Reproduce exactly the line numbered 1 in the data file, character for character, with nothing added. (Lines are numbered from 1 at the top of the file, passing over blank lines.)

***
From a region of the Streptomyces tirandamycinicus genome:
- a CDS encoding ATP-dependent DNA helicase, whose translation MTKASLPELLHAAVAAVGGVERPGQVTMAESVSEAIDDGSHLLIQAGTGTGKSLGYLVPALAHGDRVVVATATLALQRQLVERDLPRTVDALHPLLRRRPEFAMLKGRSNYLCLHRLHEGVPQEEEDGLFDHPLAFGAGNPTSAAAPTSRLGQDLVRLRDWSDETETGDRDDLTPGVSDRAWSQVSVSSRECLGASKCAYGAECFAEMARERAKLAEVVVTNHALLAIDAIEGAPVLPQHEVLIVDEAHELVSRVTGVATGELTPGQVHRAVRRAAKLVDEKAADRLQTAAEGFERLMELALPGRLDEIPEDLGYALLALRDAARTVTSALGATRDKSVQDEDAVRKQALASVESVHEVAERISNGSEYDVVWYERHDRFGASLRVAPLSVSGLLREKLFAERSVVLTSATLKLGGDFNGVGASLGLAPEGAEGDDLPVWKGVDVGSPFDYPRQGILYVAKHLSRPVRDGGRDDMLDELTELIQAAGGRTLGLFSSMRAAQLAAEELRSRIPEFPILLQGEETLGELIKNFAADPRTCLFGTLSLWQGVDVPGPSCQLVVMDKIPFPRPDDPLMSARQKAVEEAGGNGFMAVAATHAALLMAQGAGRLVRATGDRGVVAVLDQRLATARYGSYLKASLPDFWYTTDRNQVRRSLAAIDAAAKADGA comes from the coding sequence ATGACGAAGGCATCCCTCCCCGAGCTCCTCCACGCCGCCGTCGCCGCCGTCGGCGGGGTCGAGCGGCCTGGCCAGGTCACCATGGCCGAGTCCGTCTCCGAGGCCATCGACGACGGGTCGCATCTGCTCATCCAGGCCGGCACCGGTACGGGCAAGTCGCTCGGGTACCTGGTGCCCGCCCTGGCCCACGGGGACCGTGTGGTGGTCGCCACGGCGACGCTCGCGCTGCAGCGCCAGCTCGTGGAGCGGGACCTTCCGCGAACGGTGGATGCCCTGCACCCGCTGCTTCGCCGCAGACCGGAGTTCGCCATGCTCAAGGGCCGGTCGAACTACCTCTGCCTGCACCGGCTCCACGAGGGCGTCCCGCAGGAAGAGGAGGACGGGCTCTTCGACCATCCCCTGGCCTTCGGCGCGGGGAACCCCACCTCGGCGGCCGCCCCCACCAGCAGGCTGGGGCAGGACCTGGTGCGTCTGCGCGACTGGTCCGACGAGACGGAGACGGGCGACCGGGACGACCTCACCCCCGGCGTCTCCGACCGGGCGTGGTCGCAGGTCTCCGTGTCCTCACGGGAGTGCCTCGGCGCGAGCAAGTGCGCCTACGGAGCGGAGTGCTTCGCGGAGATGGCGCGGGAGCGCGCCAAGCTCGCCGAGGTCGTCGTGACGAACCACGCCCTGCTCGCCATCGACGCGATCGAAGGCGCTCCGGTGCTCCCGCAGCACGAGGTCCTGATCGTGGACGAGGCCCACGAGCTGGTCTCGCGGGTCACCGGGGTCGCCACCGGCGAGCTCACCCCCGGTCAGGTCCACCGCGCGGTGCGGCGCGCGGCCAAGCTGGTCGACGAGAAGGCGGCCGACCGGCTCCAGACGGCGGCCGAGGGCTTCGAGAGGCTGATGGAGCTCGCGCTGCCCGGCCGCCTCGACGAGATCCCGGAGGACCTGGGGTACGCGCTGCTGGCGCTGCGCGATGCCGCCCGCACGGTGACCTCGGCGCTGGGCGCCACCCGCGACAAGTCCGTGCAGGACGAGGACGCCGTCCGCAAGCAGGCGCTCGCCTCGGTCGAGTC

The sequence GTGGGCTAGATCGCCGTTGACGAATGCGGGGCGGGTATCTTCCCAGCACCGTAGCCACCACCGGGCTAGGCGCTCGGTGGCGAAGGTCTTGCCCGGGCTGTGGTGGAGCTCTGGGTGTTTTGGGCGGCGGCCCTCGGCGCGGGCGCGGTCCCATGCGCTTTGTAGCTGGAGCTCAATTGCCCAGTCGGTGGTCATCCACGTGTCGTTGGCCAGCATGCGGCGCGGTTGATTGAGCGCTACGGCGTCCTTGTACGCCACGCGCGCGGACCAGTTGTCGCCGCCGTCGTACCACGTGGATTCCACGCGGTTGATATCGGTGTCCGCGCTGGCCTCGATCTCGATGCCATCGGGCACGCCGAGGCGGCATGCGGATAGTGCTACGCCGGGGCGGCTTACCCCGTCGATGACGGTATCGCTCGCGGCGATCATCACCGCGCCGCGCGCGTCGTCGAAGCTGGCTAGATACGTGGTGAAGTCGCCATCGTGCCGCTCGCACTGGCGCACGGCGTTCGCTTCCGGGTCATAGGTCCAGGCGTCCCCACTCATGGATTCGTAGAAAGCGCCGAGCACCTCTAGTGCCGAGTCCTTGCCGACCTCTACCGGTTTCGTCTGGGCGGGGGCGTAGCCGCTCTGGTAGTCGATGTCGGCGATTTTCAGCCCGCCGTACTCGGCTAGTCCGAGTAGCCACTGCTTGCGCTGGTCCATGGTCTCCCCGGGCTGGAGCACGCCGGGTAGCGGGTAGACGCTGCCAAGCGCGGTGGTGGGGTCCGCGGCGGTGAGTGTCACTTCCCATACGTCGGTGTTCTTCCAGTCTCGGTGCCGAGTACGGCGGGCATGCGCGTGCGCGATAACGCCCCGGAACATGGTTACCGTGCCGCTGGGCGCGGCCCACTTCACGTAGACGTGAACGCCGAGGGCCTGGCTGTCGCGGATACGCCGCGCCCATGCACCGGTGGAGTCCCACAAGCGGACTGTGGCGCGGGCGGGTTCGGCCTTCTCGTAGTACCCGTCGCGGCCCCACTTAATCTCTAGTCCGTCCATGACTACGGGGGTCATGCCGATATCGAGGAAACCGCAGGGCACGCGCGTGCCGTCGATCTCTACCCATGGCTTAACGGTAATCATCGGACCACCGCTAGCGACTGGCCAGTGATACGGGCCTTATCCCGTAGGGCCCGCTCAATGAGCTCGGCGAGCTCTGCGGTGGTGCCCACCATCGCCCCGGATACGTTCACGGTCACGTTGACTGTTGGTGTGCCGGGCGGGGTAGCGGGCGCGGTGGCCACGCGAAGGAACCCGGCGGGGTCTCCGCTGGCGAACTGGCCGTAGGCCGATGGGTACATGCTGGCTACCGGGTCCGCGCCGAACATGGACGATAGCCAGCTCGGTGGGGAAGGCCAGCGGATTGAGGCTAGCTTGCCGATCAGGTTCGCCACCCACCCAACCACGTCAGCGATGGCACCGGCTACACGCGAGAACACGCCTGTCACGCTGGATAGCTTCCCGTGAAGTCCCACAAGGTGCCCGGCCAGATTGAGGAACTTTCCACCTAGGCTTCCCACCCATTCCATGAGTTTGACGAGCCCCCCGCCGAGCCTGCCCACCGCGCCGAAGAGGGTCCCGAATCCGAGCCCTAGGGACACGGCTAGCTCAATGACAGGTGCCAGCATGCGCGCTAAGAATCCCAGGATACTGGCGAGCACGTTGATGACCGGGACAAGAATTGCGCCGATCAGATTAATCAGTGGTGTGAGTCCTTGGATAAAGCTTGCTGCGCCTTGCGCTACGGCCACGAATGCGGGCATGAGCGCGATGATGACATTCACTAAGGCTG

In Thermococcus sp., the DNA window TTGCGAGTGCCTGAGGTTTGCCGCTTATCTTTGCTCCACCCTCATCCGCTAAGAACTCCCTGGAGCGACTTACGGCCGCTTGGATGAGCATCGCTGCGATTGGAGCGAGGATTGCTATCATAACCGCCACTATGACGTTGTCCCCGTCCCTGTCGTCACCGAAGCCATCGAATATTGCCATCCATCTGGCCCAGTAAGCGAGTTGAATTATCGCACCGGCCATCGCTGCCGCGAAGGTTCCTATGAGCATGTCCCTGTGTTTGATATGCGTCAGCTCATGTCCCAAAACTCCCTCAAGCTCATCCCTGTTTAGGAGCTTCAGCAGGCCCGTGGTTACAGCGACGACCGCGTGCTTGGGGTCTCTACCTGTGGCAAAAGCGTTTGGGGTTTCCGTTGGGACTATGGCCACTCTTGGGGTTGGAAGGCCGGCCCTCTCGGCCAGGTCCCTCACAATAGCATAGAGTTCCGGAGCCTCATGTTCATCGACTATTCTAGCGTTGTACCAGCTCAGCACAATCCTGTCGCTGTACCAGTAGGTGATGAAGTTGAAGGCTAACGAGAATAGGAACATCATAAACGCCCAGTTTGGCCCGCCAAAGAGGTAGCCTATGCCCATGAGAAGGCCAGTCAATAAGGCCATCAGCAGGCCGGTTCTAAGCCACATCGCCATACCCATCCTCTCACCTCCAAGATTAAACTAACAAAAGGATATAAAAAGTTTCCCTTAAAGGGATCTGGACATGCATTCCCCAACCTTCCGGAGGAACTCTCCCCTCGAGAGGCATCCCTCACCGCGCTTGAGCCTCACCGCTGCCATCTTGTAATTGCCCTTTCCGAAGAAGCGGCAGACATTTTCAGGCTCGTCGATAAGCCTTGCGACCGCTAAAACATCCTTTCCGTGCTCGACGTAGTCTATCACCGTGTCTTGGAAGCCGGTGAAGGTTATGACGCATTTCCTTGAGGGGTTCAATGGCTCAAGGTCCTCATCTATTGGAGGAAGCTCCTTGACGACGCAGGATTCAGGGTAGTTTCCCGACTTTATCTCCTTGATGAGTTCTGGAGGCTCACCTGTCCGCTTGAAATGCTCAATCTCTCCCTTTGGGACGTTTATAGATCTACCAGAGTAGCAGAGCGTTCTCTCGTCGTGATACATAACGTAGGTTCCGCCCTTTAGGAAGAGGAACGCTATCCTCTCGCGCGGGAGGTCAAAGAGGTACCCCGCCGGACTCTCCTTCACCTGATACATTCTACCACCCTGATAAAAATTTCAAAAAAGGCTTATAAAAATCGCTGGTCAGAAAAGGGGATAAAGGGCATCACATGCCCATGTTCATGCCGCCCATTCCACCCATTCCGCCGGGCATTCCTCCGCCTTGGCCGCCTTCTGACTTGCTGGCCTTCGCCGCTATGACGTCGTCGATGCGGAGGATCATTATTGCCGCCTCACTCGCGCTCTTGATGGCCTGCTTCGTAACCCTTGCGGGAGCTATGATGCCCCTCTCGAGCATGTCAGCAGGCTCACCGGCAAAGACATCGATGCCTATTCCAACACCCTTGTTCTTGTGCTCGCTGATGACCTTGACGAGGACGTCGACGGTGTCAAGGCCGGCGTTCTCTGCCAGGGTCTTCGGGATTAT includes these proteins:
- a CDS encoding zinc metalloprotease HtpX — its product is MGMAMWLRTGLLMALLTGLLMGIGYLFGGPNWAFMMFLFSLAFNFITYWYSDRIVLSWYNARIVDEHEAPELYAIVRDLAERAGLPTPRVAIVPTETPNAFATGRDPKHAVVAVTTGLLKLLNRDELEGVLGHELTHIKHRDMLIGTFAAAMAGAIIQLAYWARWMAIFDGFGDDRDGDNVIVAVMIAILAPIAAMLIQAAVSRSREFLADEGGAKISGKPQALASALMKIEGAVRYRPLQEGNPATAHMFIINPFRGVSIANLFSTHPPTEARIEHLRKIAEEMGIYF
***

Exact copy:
From a region of the Streptomyces tirandamycinicus genome: